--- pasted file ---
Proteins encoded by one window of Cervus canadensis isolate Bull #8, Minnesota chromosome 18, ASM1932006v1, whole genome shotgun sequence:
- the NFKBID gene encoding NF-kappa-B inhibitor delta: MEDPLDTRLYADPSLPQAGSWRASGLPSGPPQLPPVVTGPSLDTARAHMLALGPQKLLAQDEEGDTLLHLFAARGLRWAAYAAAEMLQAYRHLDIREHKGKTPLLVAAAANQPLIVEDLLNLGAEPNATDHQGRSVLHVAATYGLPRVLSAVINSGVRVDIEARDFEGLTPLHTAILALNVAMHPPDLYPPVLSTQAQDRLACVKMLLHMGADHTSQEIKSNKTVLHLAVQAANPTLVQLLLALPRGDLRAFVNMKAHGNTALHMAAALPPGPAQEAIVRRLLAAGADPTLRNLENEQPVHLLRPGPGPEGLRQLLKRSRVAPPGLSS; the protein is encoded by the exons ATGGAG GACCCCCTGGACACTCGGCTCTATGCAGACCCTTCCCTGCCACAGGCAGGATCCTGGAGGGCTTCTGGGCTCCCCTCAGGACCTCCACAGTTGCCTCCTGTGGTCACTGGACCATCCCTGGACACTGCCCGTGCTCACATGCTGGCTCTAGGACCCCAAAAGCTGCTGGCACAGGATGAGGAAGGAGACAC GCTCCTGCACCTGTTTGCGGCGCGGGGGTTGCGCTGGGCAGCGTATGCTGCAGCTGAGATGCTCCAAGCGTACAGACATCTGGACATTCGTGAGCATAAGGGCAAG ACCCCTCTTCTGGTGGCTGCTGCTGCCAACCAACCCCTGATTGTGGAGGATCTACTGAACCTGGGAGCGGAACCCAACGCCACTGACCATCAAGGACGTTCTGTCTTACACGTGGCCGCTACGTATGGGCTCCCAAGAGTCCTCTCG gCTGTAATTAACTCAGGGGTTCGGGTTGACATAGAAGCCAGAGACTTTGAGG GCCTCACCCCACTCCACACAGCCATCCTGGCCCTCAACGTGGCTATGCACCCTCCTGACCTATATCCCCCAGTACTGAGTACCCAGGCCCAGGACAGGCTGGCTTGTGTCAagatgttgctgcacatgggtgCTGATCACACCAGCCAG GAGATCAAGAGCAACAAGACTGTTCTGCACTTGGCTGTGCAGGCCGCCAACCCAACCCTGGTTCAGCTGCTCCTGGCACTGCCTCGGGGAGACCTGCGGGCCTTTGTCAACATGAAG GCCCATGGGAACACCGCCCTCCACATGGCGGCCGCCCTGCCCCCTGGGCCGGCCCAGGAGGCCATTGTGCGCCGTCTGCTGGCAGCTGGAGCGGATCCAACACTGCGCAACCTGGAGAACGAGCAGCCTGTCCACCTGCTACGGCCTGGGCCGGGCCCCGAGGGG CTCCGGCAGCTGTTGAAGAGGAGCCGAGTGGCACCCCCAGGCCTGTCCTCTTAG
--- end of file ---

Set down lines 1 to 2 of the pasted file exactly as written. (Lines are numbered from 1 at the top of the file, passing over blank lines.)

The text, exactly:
Proteins encoded by one window of Cervus canadensis isolate Bull #8, Minnesota chromosome 18, ASM1932006v1, whole genome shotgun sequence:
- the NFKBID gene encoding NF-kappa-B inhibitor delta: MEDPLDTRLYADPSLPQAGSWRASGLPSGPPQLPPVVTGPSLDTARAHMLALGPQKLLAQDEEGDTLLHLFAARGLRWAAYAAAEMLQAYRHLDIREHKGKTPLLVAAAANQPLIVEDLLNLGAEPNATDHQGRSVLHVAATYGLPRVLSAVINSGVRVDIEARDFEGLTPLHTAILALNVAMHPPDLYPPVLSTQAQDRLACVKMLLHMGADHTSQEIKSNKTVLHLAVQAANPTLVQLLLALPRGDLRAFVNMKAHGNTALHMAAALPPGPAQEAIVRRLLAAGADPTLRNLENEQPVHLLRPGPGPEGLRQLLKRSRVAPPGLSS; the protein is encoded by the exons ATGGAG GACCCCCTGGACACTCGGCTCTATGCAGACCCTTCCCTGCCACAGGCAGGATCCTGGAGGGCTTCTGGGCTCCCCTCAGGACCTCCACAGTTGCCTCCTGTGGTCACTGGACCATCCCTGGACACTGCCCGTGCTCACATGCTGGCTCTAGGACCCCAAAAGCTGCTGGCACAGGATGAGGAAGGAGACAC GCTCCTGCACCTGTTTGCGGCGCGGGGGTTGCGCTGGGCAGCGTATGCTGCAGCTGAGATGCTCCAAGCGTACAGACATCTGGACATTCGTGAGCATAAGGGCAAG ACCCCTCTTCTGGTGGCTGCTGCTGCCAACCAACCCCTGATTGTGGAGGATCTACTGAACCTGGGAGCGGAACCCAACGCCACTGACCATCAAGGACGTTCTGTCTTACACGTGGCCGCTACGTATGGGCTCCCAAGAGTCCTCTCG gCTGTAATTAACTCAGGGGTTCGGGTTGACATAGAAGCCAGAGACTTTGAGG GCCTCACCCCACTCCACACAGCCATCCTGGCCCTCAACGTGGCTATGCACCCTCCTGACCTATATCCCCCAGTACTGAGTACCCAGGCCCAGGACAGGCTGGCTTGTGTCAagatgttgctgcacatgggtgCTGATCACACCAGCCAG GAGATCAAGAGCAACAAGACTGTTCTGCACTTGGCTGTGCAGGCCGCCAACCCAACCCTGGTTCAGCTGCTCCTGGCACTGCCTCGGGGAGACCTGCGGGCCTTTGTCAACATGAAG GCCCATGGGAACACCGCCCTCCACATGGCGGCCGCCCTGCCCCCTGGGCCGGCCCAGGAGGCCATTGTGCGCCGTCTGCTGGCAGCTGGAGCGGATCCAACACTGCGCAACCTGGAGAACGAGCAGCCTGTCCACCTGCTACGGCCTGGGCCGGGCCCCGAGGGG CTCCGGCAGCTGTTGAAGAGGAGCCGAGTGGCACCCCCAGGCCTGTCCTCTTAG